The DOGON exhibition presents Dogon culture and art history from the 10th century until today through more than 330 exceptional pieces from international collections and presented together for the first time in France.

  • Garden Gallery
  • Temporary Exhibitions ticket and twin ticket

From Tuesday 5th April to Sunday 24th July 2011

Exhibition curator : Hélène Leloup, Dogon art specialist

the exhibition

Dogon area (Mali) art ranks among the best known art created by African cultures. /The art from the Dogon area is considered as one of the best known art created by African cultures.

Along with the masterpieces that have brought fame to Dogon art, the exhibition presents religious and everyday objects that reflect the metaphysical and aesthetic concerns of the populations who made them. The typology of the major sculptural work, executed using a variety of complex techniques, has rarely been explored.

Over ten centuries of settlement history and artistic and cultural influences are thus explored through a unique ensemble of fundamental masterpieces and unknown, everyday objects, which reflect the progressive settlement of the Dogon area and its stylistic diversity.

The musée du quai Branly exhibition displays the power of the sculptural art developed by the Dogon, expressed in wood or metal, in large and impressive works or in small, powerful objects. Hélène Leloup

The exhibition path

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Maternité © musée du quai Branly, photo Hughes Dubois

In the 2000 m2 Garden Gallery, the DOGON exhibition is divided into three large thematic sections, representing the culture and art history of the Dogon people through a variety of artistic outputs.

Introduction: Dogon migrations, origins and history

Recent historical research on West Africa has revealed that populations in various areas of the region were not isolated. Migration waves, caravan itineraries, long-distance commercial trade and exchanges with other Bandiagara peoples had left  an intricate network of contacts long before the arrival of Europeans. This is how the Dogon peoples could benefit from assets brought about by neighbouring civilizations.

First part: statuary styles in Dogon area

Beyond the apparent unity of a common identity built over the centuries, the statues in this part of the exhibition reveal the remarkable creativity of the Dogon people and the great diversity of its artistic production. It explores the underlying complexity of the Dogon area, falsely perceived as a cultural continuum.

Divided into different styles corresponding to diverse groups of peoples or geographical zones, 133 exceptional sculptures exemplify this wealth of diversity: Djennenke, N’Duleri, Tombo, Niongom and Tellem, Gogon-Mande,Tintam, Bombou Toro, Kambari, Komakan, and the styles of the Séno plain and escarpment.

Upon their arrival in the Bandiagara plateau, the Dogon encountered groups that had already settled in the region and had developed a material culture.
In the cliff’s area, Tellem sculptures and textiles found in the sanctuaries coexist with Niongom and Mande Dogon art, while Djennenke sculptures in the North of the plateau and Tombo pieces in its centre derive from different migration waves.

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Masque zoomorphe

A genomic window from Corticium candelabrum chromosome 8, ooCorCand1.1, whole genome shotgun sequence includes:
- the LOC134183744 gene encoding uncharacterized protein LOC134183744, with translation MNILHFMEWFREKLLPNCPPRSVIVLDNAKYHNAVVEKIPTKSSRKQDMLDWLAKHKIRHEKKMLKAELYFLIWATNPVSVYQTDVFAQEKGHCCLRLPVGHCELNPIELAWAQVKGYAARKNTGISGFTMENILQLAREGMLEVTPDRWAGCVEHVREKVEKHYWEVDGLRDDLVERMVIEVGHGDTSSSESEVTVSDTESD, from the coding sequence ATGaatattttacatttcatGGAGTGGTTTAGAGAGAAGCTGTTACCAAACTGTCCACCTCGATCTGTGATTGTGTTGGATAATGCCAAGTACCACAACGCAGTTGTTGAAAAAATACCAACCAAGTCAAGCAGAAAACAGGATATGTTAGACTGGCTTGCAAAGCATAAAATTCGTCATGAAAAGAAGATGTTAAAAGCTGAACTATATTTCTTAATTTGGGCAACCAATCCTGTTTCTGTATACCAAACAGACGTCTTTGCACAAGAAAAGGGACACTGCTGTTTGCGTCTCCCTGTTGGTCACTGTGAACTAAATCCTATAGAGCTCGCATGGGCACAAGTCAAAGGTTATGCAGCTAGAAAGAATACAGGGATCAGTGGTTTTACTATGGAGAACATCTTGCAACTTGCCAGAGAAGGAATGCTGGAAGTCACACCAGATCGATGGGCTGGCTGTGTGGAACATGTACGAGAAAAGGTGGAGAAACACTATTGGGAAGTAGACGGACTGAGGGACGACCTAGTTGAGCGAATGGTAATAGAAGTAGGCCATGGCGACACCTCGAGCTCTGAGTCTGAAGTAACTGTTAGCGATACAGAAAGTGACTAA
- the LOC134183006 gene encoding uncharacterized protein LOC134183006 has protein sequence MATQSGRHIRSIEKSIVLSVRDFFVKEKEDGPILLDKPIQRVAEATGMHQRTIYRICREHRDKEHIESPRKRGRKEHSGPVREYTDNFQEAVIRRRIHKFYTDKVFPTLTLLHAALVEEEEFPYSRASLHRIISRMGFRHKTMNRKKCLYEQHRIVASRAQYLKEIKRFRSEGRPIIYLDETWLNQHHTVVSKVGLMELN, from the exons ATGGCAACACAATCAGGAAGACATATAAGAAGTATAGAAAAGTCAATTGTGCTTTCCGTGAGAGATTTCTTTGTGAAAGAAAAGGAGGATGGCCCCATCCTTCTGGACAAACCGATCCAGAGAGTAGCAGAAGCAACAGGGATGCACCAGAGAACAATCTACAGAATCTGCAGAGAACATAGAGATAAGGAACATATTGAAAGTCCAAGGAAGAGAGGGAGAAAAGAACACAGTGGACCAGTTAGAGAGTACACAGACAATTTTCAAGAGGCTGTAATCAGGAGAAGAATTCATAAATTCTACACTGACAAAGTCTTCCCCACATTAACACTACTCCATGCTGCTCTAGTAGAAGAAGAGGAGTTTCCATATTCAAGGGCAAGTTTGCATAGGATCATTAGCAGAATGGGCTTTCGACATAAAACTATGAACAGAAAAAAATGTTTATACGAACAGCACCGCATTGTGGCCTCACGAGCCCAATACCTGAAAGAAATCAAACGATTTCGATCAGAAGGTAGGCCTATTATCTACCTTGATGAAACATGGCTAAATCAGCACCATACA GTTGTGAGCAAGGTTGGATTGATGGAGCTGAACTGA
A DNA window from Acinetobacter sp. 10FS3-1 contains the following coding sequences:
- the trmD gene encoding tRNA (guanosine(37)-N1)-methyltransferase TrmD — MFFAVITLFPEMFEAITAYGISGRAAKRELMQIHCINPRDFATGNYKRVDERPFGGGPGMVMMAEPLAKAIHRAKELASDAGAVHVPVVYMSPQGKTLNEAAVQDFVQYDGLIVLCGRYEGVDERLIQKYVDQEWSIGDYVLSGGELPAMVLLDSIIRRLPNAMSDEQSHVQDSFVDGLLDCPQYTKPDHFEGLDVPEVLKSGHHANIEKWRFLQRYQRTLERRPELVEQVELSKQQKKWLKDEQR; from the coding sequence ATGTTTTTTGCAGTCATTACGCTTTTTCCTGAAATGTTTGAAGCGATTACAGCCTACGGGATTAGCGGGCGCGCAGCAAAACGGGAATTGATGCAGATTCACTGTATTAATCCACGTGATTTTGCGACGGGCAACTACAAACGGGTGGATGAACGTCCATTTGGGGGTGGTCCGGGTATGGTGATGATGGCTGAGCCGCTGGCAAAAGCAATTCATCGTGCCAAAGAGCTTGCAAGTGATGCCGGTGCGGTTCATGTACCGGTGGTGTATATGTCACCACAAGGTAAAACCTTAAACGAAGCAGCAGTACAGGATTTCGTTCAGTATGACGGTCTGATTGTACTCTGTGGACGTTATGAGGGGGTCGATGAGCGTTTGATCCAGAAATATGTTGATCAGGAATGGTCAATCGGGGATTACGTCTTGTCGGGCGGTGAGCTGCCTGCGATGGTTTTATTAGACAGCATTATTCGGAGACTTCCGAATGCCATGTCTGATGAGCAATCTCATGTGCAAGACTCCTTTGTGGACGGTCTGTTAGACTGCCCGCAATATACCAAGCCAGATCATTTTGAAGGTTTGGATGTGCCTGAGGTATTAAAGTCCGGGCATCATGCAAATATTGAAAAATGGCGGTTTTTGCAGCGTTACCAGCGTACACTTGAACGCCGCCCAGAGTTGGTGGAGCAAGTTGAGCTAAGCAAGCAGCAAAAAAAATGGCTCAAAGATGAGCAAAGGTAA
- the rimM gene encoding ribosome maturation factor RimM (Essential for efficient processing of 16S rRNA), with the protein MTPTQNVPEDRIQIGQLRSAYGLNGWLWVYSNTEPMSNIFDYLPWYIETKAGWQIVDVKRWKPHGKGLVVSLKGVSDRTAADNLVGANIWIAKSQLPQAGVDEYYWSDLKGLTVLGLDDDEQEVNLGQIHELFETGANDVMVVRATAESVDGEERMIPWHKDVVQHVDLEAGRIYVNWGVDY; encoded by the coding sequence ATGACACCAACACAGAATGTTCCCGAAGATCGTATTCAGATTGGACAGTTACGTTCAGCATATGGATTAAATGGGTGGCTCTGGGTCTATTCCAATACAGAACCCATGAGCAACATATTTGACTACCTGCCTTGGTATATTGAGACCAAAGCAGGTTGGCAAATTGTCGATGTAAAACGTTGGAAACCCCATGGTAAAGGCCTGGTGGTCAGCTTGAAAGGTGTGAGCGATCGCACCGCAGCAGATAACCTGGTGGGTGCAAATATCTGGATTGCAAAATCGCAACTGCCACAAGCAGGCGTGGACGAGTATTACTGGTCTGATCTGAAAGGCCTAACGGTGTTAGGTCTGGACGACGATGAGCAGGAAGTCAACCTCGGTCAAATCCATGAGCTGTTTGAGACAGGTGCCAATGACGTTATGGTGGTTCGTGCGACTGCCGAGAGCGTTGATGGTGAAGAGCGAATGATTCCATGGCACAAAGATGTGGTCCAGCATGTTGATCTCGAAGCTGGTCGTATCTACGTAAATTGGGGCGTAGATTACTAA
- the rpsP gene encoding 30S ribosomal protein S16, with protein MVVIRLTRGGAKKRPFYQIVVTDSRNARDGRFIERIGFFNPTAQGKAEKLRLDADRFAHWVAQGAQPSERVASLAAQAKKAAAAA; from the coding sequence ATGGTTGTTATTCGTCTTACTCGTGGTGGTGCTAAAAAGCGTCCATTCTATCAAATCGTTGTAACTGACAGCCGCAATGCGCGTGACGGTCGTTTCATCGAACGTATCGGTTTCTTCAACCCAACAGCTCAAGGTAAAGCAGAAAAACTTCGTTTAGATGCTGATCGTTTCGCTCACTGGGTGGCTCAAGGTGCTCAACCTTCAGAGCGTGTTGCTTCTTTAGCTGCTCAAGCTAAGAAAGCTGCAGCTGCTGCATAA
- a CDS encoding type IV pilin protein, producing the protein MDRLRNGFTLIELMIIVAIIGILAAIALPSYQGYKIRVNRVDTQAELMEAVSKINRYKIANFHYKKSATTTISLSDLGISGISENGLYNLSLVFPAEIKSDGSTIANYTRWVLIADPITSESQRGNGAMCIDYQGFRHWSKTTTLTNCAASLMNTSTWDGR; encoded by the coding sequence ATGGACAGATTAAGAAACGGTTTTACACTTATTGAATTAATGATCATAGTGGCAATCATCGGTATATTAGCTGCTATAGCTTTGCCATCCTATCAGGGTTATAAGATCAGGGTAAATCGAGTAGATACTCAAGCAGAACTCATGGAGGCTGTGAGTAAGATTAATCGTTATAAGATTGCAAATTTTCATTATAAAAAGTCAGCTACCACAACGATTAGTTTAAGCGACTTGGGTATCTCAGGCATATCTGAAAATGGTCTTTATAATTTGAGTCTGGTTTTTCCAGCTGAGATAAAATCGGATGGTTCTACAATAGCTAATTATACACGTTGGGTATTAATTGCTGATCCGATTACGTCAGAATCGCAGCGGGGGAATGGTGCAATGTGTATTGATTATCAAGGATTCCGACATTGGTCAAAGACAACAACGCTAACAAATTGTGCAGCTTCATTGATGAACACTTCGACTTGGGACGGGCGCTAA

Second part: anthropologist fascination: paintings and masks

In the West, the emerging interest for Dogon art, from the 1893 Bandiagara conquest onwards is, above all, a scientific pursuit, fully expressed by the Dakar-Djibouti Mission (1931-1933). This part of the exhibition explores the institutional methods used during the gathering of the first collections, which were the first step towards spreading knowledge of Dogon art in the West.

Two figures of the anthropological world, Louis Desplagnes and Marcel Griaule, exemplify how Dogon art captured European curiosity and taste.


* Rupestral paintings

In 1907, in his book entitled Le plateau central nigérien, Louis Desplagnes tells how he was the first to initiate research on Dogon art and culture after an expedition to the Bandiagara region. The cave art he discovered proved remarkable in terms of its lively and energetic expression. His collections were then handed to the Trocadéro Ethnography Museum.

About twenty rupestral paintings are presented in this subsection.

* Masks

In Masques dogons (1938), Marcel Griaule introduces a very precise ethnographic typology.

A popular research subject, the Dogon mask plays an important role in laying down the foundations of the ethnologic discipline. 35 Dogon masks recall the classification that structures his book.

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Volet de Grenier © musée du quai Branly, photo Thierry Ollivier, Michel Urtado
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Grande statue Djennenké acquise grâce au mécénat de AXA © musée du quai Branly, photo Patrick Gries

Third part: vessels of the sacred, collection items

Along with scientific endeavours and new field research missions, the fascination for Dogon objects and sculptures is increasing. Collectors are not only interested in Dogon statuary, but also in unique objects. A 35-minutes montage of excerpts from Jean Rouch’s Dama d’Ambarra (1974) adds to the first part of this sequence.

The 140 objects displayed in the last section reveal that Dogon sculptors tend to express the myth of the origins when creating everyday objects such as jewels, bronze and iron objects, pulleys, doors, locks, seats, headrests, animal sculptures, altars, arches, cups and plates. They evoke the same magical and theological subjects as the sculptures displayed in the first part.

At the end of the itinerary, the Pillars of Togu Na, the “House of Words” –open-constructions built in the centre of the Dogon villages - leads to the musée du quai Branly’s Djennenke statue, a fundamental Dogon masterpiece.